|Organisation:||Professor of Smart Environments, Data Protection and the Rule of Law, Radboud University Nijmegen and Institute of Computing & Informationa Sciences (ICIS), Vrije Universiteit Brussel|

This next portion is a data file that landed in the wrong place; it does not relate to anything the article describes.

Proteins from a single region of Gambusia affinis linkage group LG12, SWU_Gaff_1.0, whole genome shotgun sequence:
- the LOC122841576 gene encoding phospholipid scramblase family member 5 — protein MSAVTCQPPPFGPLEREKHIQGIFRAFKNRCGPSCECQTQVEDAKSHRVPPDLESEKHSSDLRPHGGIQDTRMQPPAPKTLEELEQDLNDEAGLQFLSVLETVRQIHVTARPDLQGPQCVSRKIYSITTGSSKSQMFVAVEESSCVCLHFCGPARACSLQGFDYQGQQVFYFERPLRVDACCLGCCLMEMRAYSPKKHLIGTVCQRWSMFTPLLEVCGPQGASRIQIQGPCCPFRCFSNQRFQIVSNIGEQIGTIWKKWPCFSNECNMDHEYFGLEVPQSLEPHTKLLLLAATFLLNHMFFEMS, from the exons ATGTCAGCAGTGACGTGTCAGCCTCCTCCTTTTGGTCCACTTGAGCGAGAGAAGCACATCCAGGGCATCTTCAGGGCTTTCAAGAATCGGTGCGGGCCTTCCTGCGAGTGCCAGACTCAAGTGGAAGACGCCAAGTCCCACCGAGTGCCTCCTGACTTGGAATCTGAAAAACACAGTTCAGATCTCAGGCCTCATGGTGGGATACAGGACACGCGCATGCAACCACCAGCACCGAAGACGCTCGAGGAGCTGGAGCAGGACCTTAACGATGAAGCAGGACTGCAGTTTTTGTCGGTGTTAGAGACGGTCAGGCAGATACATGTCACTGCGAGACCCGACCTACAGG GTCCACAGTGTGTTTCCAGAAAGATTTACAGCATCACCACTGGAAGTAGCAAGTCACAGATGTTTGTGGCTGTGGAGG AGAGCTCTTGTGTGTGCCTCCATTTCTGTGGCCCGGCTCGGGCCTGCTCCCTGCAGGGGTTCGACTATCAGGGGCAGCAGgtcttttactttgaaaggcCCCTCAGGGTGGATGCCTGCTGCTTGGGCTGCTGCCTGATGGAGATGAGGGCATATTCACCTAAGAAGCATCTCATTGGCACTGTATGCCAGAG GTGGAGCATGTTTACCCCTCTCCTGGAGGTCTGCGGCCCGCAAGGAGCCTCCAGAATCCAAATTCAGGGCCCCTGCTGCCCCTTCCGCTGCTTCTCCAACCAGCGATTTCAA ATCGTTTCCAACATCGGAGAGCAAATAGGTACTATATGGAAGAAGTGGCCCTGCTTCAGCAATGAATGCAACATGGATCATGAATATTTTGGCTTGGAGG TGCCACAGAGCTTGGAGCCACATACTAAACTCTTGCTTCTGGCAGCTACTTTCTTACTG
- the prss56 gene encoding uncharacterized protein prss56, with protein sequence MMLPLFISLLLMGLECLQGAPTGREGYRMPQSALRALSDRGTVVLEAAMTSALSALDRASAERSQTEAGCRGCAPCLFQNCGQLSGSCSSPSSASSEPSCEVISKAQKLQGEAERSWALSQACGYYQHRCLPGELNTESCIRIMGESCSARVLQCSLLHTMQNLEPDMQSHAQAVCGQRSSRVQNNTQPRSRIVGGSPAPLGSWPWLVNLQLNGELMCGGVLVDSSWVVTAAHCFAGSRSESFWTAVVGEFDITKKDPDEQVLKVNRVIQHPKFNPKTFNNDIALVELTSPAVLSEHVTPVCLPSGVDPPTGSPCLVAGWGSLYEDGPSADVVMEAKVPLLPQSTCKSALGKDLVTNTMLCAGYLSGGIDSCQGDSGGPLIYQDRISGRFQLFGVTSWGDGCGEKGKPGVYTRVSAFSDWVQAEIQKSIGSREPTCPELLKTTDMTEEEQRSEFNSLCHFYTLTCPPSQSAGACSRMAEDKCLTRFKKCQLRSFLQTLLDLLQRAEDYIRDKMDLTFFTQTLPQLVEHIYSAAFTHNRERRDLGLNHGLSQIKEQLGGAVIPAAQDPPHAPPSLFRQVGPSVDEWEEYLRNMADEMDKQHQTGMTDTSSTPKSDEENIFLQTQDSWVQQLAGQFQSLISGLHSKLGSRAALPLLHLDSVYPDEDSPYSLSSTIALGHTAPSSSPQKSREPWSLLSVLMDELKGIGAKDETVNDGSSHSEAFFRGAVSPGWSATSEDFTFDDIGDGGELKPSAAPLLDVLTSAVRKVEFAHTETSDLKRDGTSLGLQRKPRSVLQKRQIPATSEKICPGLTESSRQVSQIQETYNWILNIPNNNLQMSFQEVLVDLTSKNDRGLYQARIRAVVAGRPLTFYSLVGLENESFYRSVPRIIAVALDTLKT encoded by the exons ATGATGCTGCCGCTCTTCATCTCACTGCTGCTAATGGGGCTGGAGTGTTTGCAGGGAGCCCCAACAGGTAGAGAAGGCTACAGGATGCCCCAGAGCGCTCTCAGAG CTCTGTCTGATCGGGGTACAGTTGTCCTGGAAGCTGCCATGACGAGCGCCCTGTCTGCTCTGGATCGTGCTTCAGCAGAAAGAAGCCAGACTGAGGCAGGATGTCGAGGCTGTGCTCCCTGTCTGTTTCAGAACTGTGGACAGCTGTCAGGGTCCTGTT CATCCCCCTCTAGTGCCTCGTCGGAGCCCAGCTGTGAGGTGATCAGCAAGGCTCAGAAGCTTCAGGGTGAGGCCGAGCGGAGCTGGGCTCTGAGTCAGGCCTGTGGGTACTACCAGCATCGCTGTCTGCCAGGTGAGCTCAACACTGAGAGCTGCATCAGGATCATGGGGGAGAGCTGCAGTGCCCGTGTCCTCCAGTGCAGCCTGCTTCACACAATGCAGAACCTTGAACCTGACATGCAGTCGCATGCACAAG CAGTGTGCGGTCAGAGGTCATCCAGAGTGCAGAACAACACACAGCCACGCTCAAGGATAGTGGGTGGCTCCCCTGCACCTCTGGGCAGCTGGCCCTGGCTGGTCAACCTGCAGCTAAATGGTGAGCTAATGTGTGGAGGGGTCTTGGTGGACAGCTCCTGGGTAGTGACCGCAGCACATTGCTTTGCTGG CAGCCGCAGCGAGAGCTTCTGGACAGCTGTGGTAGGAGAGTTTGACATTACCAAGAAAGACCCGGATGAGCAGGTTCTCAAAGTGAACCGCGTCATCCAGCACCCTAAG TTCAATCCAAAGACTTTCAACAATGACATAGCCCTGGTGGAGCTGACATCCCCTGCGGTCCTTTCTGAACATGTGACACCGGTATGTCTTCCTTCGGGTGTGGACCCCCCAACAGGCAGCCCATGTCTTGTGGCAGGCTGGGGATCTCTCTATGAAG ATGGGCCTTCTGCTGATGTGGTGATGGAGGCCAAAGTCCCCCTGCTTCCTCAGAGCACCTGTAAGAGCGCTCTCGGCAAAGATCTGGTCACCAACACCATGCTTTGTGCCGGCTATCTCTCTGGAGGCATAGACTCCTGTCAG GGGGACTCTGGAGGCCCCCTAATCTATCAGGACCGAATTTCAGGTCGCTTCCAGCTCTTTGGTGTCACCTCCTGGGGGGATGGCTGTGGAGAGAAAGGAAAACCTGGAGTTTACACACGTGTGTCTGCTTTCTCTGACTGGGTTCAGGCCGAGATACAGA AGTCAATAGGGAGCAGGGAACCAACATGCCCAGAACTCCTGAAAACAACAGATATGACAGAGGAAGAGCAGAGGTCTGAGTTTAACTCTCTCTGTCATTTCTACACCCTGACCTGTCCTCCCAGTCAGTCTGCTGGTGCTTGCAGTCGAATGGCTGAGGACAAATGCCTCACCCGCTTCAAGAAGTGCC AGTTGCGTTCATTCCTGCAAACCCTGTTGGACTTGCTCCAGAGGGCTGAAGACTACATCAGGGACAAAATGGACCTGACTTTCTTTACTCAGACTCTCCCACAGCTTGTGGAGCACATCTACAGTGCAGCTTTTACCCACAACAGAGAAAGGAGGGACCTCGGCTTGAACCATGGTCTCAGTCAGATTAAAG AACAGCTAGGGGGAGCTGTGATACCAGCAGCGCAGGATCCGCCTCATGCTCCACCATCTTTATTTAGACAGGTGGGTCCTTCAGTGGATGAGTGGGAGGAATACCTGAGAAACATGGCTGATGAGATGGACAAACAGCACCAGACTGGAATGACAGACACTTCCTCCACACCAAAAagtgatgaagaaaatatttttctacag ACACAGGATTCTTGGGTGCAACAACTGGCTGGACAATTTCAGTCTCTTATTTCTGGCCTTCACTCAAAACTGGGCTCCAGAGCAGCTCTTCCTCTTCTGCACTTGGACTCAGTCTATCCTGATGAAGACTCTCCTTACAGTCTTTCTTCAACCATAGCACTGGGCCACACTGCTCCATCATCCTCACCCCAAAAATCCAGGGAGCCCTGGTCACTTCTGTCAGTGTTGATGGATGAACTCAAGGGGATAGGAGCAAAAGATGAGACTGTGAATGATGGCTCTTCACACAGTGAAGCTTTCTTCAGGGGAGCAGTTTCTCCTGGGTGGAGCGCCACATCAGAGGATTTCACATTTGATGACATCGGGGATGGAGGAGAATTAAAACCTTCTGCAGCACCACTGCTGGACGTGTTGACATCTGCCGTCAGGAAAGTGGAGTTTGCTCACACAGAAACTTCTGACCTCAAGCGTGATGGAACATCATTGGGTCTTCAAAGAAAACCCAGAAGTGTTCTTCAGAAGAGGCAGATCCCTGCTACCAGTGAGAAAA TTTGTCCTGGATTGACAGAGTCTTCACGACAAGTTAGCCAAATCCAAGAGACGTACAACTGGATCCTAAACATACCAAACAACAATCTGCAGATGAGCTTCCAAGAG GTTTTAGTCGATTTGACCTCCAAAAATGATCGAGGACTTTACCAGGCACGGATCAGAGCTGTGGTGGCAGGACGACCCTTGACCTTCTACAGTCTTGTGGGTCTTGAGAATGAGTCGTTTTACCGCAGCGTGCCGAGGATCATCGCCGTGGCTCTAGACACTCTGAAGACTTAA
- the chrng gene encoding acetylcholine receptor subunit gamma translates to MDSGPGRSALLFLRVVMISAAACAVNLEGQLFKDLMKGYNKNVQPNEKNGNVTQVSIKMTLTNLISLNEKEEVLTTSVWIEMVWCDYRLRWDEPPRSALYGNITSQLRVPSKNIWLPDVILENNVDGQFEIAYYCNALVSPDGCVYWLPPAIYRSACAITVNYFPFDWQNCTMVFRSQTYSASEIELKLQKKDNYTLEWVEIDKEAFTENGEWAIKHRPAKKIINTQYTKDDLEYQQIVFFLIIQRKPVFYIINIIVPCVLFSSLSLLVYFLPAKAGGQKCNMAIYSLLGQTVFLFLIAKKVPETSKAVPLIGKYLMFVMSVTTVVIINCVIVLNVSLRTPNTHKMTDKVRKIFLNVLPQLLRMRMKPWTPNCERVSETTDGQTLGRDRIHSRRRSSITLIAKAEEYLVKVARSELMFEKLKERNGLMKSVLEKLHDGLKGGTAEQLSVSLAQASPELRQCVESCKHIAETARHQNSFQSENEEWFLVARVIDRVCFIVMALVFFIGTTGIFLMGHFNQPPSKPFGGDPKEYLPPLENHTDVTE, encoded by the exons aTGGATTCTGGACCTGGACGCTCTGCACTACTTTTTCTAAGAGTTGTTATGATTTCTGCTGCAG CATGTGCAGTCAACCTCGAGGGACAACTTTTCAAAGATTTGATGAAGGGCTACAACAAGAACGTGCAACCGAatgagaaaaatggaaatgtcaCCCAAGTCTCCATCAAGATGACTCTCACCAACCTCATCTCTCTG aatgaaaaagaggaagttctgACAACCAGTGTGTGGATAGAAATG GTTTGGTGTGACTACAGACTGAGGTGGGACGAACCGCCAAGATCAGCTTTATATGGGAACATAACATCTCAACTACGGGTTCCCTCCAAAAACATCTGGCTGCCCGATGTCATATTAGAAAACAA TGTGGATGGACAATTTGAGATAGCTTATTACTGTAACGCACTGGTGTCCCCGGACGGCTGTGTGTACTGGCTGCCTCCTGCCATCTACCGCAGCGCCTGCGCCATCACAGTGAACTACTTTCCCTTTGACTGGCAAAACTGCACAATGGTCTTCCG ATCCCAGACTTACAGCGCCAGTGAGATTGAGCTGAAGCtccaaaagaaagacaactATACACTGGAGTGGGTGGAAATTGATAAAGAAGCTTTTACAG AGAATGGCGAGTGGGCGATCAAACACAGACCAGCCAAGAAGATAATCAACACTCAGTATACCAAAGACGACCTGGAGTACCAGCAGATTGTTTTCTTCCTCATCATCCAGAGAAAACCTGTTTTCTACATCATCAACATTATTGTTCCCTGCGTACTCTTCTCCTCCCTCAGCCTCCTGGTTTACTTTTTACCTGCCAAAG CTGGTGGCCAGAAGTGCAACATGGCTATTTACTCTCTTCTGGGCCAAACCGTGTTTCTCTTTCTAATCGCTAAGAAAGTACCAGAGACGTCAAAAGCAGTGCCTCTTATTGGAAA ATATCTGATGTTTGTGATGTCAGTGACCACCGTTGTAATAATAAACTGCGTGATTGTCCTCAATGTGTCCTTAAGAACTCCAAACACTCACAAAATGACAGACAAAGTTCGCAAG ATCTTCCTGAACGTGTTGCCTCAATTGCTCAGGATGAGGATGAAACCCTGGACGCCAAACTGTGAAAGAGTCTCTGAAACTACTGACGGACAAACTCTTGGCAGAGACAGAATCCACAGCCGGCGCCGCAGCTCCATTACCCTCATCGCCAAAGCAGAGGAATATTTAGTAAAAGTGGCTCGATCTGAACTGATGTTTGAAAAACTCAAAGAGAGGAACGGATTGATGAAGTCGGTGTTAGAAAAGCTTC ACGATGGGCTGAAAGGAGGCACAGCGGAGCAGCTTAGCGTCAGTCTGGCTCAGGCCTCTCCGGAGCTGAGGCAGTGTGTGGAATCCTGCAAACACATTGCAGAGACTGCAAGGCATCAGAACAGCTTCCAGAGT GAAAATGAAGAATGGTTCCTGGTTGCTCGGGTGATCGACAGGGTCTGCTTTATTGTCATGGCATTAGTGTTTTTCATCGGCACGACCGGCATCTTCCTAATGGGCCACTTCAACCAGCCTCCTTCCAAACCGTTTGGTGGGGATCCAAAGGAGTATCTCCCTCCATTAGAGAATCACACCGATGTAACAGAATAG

Artificial Intelligence (AI) has grown beyond science fictional wishful thinking. Much of our online and part of our offline environments are constituted by computational infrastructures that are both artificial and intelligent. Search engines, behavioral advertising, high frequency trading, knowledge management systems, remote healthcare often thrive on AI in the sense of machine learning or proactive computing. All this AI in turn thrives on aggregation of data and subsequent pattern recognition that is then applied to individual ‘users’ who may find their privacy compromised. Much has been written about this. Today I want to turn the tables and raise the question whether – and if so, under what conditions – artificial agents would qualify as requiring a measure of privacy. By confronting this counterintuitive question I hope to clarify (1) what is meant with an (artificial) agent and (2) what we mean when we speak of privacy.